Fans at future Las Vegas Raiders home games will be able to legally place bets on their phones from inside the planned $1.9 billion, 65,000-seat stadium, unless the league can persuade Nevada gaming officials to change policy.
Last week, the Las Vegas Stadium Authority unanimously approved a conditional lease agreement for the Raiders. NFL owners are expected to vote on ratifying the lease at this week's spring meetings in Chicago.
The lease includes language that prohibits "any Gaming or Gambling, the maintaining or operating of a Gaming Establishment and/or sports wagering or any wagering on racing or other non-sports events."
However, according to the stadium authority and Nevada gaming officials, nothing in the lease blocks access to the mobile sports betting apps offered by the majority of the state's regulated sportsbooks. Nevada books have been offering mobile sports betting for several years, allowing bettors to place wagers on their mobile devices from anywhere inside state lines.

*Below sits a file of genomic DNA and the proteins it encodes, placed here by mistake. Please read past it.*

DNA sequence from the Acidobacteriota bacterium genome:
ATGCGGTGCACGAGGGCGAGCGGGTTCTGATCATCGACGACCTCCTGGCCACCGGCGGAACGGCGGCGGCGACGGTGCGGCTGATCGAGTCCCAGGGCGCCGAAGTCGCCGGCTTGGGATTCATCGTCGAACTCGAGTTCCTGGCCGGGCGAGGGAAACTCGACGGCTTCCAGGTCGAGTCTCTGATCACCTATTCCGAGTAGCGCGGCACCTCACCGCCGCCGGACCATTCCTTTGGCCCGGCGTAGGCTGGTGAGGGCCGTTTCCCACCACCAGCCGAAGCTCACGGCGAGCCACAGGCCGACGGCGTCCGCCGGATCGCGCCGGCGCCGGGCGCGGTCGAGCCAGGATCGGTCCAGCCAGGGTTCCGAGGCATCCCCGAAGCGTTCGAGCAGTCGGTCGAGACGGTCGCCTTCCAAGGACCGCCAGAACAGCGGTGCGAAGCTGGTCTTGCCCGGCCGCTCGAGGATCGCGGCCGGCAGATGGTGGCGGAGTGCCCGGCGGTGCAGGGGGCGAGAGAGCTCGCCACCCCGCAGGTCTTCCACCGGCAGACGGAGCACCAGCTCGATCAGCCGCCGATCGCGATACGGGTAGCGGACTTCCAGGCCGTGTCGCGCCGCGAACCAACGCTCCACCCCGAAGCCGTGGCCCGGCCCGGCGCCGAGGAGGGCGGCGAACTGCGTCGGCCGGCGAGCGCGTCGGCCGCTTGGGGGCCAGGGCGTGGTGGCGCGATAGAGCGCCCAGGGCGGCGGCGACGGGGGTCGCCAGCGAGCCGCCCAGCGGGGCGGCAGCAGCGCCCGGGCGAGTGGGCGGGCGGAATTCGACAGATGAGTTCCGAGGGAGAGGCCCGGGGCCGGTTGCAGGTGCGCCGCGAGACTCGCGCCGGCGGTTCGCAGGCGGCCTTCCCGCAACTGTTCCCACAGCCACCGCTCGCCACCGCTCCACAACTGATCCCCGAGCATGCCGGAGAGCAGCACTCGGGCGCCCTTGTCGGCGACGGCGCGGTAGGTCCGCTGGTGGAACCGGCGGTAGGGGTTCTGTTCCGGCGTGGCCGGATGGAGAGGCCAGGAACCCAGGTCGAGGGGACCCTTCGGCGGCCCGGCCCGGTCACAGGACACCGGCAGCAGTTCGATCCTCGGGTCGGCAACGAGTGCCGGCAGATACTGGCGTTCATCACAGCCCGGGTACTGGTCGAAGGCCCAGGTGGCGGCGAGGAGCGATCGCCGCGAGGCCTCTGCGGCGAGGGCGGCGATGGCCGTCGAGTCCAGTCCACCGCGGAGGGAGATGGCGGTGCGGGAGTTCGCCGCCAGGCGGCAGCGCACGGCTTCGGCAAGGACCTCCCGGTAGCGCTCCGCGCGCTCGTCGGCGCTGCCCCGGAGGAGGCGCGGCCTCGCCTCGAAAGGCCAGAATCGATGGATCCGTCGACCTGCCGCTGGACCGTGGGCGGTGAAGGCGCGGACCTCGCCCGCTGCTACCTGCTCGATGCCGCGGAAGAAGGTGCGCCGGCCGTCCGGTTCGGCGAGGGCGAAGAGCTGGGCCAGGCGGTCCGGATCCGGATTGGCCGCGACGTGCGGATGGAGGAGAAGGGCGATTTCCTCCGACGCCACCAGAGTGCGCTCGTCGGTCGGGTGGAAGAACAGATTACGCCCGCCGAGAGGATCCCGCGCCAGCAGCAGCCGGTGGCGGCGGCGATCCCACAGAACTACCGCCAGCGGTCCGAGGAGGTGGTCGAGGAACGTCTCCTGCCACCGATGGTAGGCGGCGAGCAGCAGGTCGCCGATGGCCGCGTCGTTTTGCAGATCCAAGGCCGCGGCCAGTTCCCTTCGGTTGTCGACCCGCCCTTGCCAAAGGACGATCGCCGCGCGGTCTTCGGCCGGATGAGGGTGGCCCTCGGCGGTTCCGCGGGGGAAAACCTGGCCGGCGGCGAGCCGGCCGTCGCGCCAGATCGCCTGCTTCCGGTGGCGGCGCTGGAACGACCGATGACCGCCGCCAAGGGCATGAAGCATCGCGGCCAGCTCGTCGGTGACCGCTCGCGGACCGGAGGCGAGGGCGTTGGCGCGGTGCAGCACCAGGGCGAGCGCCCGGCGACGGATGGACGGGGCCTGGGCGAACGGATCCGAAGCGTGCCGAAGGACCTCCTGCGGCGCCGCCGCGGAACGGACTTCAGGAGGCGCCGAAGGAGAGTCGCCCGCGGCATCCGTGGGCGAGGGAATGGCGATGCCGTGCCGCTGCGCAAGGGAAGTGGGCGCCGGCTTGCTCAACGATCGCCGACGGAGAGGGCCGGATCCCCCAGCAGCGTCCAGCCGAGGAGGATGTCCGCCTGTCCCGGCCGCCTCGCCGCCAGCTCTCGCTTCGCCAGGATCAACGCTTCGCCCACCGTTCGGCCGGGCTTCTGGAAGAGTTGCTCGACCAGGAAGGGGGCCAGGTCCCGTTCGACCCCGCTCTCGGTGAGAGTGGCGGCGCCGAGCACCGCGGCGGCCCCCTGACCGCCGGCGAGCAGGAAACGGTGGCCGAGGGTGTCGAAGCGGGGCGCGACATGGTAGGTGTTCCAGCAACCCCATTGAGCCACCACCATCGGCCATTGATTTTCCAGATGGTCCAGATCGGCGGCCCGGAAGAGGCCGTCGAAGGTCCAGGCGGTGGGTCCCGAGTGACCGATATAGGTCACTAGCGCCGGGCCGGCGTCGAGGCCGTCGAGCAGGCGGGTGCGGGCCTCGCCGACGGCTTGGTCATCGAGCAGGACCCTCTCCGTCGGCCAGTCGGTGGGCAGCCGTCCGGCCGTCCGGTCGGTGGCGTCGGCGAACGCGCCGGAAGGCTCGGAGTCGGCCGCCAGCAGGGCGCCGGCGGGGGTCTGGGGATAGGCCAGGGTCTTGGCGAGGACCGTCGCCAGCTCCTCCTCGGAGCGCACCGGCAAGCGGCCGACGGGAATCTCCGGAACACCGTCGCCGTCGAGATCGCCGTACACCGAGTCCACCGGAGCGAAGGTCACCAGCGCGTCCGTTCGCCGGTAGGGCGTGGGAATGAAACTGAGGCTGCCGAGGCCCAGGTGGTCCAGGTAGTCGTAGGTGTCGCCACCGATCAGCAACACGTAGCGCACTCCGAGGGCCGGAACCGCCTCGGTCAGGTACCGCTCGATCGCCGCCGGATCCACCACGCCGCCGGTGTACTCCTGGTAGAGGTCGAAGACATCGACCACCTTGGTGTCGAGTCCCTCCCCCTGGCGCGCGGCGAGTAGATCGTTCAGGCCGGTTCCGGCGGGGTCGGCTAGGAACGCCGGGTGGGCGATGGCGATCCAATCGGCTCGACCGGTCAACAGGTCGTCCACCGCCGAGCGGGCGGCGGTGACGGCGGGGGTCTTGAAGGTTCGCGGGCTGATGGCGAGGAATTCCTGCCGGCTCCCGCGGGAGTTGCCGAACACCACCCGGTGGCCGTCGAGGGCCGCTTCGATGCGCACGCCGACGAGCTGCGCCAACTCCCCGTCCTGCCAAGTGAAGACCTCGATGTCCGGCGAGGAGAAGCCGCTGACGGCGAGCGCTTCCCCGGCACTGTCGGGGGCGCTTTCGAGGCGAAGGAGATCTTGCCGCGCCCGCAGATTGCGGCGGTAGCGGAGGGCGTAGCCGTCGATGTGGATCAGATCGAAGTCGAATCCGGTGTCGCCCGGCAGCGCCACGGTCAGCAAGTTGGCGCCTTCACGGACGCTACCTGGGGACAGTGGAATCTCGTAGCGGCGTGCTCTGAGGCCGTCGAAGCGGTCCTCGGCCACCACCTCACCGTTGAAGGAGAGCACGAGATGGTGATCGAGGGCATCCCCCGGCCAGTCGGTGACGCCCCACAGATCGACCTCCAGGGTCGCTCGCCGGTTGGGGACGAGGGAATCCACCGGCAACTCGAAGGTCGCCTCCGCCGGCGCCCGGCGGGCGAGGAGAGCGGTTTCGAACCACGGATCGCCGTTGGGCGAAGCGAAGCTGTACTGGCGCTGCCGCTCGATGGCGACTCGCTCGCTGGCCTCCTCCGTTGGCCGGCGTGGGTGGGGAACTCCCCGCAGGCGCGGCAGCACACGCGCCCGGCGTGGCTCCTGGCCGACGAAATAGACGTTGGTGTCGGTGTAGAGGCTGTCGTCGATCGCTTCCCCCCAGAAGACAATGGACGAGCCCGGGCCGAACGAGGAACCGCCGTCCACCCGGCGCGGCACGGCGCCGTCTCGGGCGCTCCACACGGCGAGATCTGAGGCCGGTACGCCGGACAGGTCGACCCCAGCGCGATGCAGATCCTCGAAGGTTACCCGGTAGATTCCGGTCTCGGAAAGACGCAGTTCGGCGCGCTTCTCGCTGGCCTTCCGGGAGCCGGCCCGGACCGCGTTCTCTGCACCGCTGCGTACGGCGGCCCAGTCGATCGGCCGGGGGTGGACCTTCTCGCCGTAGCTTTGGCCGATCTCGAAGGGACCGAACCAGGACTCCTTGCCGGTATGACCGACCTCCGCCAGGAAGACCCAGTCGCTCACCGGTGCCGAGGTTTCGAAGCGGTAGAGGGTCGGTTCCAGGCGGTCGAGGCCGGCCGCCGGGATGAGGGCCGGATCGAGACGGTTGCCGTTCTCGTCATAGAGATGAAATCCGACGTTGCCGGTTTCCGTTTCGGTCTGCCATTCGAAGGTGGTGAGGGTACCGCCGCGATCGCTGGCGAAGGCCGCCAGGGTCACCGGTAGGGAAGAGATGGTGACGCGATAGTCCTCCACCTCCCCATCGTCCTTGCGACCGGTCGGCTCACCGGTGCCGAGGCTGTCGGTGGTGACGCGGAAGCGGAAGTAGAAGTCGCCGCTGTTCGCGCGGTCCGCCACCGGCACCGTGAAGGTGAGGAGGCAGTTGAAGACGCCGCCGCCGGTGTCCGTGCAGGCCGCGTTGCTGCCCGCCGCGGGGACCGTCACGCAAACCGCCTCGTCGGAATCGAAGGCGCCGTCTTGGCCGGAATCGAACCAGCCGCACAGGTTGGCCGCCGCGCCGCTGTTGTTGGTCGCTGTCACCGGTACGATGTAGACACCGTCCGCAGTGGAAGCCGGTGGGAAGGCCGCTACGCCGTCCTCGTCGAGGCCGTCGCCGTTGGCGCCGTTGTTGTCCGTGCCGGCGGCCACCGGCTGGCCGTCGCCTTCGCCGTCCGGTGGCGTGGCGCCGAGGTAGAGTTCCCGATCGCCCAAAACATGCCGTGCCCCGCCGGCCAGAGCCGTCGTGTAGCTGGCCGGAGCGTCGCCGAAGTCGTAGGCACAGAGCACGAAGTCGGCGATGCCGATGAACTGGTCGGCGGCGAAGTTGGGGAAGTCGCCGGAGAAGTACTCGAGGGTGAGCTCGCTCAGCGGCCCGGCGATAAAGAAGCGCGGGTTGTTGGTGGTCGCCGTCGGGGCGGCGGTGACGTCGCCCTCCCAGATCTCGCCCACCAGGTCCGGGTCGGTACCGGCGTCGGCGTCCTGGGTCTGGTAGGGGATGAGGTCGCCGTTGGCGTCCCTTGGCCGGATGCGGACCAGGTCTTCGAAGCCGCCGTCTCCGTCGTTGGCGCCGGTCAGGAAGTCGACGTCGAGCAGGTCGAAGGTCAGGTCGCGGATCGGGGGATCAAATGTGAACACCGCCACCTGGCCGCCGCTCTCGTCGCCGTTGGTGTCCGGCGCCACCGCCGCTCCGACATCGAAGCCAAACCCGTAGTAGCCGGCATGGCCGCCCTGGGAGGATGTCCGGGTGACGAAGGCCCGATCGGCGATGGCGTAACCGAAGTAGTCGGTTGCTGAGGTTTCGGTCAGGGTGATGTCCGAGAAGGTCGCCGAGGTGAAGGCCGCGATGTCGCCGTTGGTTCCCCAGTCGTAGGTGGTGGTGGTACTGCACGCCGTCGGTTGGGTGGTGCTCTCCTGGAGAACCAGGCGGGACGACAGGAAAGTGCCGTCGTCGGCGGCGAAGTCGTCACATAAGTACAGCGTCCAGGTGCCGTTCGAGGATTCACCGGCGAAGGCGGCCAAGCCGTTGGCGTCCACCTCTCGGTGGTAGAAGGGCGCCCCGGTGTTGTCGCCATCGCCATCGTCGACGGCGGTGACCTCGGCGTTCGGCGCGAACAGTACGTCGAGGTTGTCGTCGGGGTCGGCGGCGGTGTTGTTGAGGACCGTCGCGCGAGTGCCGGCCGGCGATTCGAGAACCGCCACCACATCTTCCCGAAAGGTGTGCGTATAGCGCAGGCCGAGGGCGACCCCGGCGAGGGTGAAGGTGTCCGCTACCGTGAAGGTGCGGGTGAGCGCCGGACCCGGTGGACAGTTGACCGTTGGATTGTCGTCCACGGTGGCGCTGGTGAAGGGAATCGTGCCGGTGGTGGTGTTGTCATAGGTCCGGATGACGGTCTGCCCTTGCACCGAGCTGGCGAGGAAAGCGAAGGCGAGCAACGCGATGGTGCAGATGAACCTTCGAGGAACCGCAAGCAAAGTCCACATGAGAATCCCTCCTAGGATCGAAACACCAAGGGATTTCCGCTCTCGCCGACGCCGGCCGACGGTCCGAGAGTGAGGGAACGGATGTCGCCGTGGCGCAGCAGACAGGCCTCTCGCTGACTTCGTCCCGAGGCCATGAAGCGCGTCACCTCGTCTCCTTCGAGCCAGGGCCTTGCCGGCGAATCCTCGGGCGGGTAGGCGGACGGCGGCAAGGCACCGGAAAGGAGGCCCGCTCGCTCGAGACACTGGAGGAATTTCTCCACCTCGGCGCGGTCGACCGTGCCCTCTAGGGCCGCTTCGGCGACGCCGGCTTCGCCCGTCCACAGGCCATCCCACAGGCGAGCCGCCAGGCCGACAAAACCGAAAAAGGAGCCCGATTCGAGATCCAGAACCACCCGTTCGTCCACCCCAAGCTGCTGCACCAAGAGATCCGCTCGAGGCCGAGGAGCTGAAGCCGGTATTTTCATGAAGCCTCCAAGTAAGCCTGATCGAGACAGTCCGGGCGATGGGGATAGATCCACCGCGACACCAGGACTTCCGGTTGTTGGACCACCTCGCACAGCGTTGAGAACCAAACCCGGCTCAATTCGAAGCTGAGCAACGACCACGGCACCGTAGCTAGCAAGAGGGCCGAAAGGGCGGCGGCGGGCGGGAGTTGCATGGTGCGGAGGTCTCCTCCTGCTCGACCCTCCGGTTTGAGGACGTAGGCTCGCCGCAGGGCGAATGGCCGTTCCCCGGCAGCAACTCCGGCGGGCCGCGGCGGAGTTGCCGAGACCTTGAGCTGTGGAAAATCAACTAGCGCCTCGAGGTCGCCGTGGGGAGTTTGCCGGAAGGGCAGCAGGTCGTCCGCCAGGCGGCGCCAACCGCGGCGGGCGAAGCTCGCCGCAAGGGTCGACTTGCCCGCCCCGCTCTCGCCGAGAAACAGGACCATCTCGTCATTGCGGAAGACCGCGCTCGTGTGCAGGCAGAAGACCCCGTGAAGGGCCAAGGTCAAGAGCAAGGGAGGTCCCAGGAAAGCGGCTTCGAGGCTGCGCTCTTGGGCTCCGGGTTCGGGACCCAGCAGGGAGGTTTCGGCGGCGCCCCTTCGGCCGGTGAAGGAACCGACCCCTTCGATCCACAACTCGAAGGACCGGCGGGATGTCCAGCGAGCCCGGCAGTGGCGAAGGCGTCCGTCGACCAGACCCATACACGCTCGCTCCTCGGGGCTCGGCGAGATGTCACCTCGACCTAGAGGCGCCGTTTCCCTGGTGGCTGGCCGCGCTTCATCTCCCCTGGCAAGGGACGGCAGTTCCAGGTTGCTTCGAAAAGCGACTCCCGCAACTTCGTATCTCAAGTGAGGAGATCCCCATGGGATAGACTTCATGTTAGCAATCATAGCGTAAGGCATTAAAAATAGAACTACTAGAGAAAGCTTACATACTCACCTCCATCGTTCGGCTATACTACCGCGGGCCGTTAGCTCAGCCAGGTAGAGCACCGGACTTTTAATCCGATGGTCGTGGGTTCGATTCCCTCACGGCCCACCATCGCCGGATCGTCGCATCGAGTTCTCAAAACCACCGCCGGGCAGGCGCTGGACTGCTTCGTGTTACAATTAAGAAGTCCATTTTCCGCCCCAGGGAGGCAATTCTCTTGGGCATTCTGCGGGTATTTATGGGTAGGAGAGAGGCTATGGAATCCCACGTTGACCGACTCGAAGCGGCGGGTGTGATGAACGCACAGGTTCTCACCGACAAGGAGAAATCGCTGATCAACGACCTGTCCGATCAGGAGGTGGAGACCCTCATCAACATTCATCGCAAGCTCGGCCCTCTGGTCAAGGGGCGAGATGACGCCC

NFL spokesman Brian McCarthy told ESPN in an email that the Raiders "are required to abide by League rules on the matter." McCarthy did not elaborate on which rule he was referring to, and the Raiders did not respond to a request for comment.
The NFL could ask the Nevada Gaming Commission to prohibit access to the mobile sports betting apps at the stadium using available geolocation technology.
"The NFL has not approached me for any policy decisions," Nevada Gaming Commissioner chairman Tony Alamo told ESPN. "The Nevada Gaming Commission is the policy maker for the state of Nevada and gaming, and they have not approached us in any shape, way or form."
Commissioner Roger Goodell indicated in April that the league would not request that Raiders games be removed from the betting boards at Nevada sportsbooks. The NFL has time to shape its policy, though.
The Raiders plan to play in Oakland the next two seasons, and the Las Vegas stadium is not expected to be completed until 2020.
The popularity of mobile sports betting apps in Nevada has increased significantly in recent years. More than half (53 percent) of all money bet at William Hill's Nevada sportsbook is done so via the company's mobile app. MGM, CG Technology, Wynn, Station Casinos and the Westgate SuperBook are among the other bookmakers that offer sports betting apps.
Mobile betting is also popular in the United Kingdom, where, like Nevada, sports betting is legal. The NFL plays multiple games in the U.K. annually. The league shuts down betting kiosks that are located inside venues like Wembley Stadium, but mobile wagering takes place inside the stadium regardless.